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Plant Biotechnol J. 2012 May;10(4):443-52. doi: 10.1111/j.1467-7652.2011.00677.x. Epub 2012 Jan 12.

Overexpression of miR156 in switchgrass (Panicum virgatum L.) results in various morphological alterations and leads to improved biomass production.

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  • 1Forage Improvement Division, The Samuel Roberts Noble Foundation, Ardmore, OK, USA.

Abstract

Switchgrass (Panicum virgatum L.) has been developed into a dedicated herbaceous bioenergy crop. Biomass yield is a major target trait for genetic improvement of switchgrass. microRNAs have emerged as a prominent class of gene regulatory factors that has the potential to improve complex traits such as biomass yield. A miR156b precursor was overexpressed in switchgrass. The effects of miR156 overexpression on SQUAMOSA PROMOTER BINDING PROTEIN LIKE (SPL) genes were revealed by microarray and quantitative RT-PCR analyses. Morphological alterations, biomass yield, saccharification efficiency and forage digestibility of the transgenic plants were characterized. miR156 controls apical dominance and floral transition in switchgrass by suppressing its target SPL genes. Relatively low levels of miR156 overexpression were sufficient to increase biomass yield while producing plants with normal flowering time. Moderate levels of miR156 led to improved biomass but the plants were non-flowering. These two groups of plants produced 58%-101% more biomass yield compared with the control. However, high miR156 levels resulted in severely stunted growth. The degree of morphological alterations of the transgenic switchgrass depends on miR156 level. Compared with floral transition, a lower miR156 level is required to disrupt apical dominance. The improvement in biomass yield was mainly because of the increase in tiller number. Targeted overexpression of miR156 also improved solubilized sugar yield and forage digestibility, and offered an effective approach for transgene containment.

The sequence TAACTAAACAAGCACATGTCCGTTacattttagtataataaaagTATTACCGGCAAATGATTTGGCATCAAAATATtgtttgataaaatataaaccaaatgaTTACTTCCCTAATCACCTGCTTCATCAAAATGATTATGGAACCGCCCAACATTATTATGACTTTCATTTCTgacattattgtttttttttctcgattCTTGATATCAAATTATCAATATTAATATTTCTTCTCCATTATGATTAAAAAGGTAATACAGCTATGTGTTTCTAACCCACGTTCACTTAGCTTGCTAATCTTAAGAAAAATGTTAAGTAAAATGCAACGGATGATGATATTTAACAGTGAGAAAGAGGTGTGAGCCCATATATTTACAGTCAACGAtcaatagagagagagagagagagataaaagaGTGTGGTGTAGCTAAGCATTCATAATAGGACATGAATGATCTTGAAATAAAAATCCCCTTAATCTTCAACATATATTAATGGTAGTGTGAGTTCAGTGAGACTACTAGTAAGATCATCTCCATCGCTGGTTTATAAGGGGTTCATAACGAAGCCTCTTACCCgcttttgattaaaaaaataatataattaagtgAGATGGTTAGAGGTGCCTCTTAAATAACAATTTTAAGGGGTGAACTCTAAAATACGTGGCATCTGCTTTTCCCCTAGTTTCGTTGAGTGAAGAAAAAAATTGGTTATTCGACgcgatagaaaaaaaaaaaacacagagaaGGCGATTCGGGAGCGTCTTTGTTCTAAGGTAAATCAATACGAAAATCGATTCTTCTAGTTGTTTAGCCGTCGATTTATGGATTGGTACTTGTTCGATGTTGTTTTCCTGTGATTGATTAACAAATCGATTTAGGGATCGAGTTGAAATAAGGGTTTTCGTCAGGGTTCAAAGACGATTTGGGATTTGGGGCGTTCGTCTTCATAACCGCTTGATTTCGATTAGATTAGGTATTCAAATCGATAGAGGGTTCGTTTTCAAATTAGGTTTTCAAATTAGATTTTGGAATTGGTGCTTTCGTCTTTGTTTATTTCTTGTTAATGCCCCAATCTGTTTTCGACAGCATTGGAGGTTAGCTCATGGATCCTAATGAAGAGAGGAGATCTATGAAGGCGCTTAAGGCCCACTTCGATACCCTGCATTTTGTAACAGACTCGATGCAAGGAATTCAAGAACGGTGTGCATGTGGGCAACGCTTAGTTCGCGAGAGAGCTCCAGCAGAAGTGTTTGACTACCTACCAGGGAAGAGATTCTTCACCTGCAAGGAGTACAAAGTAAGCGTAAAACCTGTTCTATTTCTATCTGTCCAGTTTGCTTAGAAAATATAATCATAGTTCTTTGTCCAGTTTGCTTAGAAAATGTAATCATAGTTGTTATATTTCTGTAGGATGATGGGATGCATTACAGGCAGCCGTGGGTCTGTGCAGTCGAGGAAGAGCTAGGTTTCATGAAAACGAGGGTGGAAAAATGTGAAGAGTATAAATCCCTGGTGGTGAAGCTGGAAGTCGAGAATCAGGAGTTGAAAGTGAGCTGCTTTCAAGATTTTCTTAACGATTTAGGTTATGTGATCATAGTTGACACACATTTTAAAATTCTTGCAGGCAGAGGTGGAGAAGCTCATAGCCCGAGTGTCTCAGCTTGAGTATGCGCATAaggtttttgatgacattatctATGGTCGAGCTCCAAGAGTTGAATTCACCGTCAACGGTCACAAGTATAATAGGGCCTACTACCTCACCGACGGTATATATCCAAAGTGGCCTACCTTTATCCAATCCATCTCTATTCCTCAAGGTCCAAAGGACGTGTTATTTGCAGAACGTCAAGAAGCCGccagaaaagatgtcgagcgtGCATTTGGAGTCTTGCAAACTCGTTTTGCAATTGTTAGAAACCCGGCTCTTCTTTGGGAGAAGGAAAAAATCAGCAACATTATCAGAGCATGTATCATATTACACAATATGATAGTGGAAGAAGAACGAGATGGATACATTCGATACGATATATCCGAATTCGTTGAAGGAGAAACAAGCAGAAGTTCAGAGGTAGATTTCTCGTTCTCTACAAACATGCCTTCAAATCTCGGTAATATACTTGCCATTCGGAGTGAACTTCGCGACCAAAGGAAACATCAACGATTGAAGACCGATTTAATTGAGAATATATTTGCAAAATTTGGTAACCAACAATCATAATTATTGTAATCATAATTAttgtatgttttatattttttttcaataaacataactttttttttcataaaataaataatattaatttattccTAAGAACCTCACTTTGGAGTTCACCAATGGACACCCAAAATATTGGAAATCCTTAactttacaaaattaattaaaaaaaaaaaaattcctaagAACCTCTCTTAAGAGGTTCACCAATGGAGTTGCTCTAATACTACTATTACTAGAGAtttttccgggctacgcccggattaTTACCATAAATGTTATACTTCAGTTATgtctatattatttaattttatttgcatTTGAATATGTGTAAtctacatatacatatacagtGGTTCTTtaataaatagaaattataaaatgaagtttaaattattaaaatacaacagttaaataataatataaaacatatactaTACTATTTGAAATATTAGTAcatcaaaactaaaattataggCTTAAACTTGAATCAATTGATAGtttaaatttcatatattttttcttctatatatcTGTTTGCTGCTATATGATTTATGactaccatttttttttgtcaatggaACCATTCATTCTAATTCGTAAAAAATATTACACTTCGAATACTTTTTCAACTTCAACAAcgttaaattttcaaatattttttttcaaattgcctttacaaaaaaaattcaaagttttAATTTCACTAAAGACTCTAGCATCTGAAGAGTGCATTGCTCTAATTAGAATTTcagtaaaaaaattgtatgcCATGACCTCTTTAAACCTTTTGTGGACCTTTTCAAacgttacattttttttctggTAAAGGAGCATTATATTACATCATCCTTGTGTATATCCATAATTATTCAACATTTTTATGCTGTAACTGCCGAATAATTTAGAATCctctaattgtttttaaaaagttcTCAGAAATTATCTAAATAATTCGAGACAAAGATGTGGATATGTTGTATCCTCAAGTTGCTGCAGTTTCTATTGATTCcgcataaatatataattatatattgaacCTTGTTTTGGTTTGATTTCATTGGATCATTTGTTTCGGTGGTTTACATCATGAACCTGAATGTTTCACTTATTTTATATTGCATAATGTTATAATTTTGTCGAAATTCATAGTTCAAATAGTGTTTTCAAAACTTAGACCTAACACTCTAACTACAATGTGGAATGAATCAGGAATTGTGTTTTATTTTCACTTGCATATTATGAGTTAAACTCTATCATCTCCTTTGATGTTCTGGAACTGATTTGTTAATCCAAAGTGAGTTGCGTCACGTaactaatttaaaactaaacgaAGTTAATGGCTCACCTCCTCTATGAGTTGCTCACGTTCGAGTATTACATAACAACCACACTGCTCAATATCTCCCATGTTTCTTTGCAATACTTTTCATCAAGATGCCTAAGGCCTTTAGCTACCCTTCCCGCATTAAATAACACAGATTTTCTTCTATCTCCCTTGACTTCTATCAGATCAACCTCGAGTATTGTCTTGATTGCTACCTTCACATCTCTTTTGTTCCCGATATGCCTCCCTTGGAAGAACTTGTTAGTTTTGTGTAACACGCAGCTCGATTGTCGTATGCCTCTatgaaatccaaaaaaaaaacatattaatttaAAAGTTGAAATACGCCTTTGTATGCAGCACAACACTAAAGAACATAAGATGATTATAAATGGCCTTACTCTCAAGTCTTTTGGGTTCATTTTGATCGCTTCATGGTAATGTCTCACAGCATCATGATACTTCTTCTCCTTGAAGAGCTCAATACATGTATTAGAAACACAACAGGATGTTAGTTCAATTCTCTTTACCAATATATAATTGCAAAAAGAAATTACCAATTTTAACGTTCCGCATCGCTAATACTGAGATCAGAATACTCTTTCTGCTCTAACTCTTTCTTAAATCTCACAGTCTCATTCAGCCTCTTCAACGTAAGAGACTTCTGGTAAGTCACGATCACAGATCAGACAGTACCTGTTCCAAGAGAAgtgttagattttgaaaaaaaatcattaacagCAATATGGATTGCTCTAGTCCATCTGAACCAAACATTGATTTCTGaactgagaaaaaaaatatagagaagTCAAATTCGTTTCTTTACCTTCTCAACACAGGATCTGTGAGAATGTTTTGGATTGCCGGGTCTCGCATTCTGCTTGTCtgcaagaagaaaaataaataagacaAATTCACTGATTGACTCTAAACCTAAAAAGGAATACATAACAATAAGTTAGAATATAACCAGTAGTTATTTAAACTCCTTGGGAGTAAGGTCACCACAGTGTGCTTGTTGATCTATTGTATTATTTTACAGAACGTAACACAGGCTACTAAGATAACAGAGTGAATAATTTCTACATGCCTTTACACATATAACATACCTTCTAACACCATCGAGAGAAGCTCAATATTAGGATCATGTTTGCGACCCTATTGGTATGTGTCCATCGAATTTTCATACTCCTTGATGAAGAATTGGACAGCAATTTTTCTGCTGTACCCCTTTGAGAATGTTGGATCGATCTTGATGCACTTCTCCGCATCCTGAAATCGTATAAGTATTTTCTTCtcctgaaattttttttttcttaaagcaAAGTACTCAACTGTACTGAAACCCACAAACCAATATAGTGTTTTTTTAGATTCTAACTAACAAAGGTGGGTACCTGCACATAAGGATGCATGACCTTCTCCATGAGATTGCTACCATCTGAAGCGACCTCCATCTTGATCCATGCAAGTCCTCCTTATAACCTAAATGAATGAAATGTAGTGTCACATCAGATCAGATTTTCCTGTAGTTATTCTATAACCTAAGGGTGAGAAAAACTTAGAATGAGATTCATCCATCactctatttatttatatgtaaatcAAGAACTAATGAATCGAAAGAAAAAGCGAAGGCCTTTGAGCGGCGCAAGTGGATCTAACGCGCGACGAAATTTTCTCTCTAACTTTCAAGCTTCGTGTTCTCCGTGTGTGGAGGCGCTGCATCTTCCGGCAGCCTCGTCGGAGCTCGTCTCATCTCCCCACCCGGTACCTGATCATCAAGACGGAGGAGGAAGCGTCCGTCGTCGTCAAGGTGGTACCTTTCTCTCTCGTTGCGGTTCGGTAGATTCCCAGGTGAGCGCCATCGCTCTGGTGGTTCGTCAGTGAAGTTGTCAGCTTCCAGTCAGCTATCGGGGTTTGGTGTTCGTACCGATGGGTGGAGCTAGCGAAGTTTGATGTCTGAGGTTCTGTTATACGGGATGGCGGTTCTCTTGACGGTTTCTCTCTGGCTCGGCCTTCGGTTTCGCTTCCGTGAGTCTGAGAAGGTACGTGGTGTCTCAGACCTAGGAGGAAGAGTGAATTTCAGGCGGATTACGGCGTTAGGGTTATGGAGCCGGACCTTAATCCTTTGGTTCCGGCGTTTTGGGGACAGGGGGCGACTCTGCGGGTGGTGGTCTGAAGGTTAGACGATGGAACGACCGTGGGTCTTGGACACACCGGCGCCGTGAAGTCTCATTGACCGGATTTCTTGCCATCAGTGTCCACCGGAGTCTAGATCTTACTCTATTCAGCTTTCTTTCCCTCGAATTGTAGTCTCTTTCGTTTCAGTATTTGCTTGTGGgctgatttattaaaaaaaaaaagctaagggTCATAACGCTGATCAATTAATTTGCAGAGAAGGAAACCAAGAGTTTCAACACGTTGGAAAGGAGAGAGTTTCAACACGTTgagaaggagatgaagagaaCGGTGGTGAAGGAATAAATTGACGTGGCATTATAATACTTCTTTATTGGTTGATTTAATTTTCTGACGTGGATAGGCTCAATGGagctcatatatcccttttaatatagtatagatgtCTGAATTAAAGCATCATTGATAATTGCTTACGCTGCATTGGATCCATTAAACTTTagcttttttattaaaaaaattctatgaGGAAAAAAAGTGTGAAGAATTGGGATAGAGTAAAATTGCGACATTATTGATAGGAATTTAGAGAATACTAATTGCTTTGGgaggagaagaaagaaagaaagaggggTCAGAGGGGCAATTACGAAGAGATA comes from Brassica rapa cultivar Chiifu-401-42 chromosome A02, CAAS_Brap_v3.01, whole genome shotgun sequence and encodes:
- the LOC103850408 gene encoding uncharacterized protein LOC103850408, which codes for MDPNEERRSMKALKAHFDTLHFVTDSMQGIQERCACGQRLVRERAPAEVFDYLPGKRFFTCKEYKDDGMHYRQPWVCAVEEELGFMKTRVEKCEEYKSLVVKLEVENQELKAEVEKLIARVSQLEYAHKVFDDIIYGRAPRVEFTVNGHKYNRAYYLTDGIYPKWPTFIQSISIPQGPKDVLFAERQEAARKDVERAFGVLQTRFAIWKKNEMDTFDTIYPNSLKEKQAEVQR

© 2012 The Authors. Plant Biotechnology Journal © 2012 Society for Experimental Biology, Association of Applied Biologists and Blackwell Publishing Ltd.

PMID:
22239253
[PubMed - indexed for MEDLINE]
PMCID:
PMC3489066
Free PMC Article

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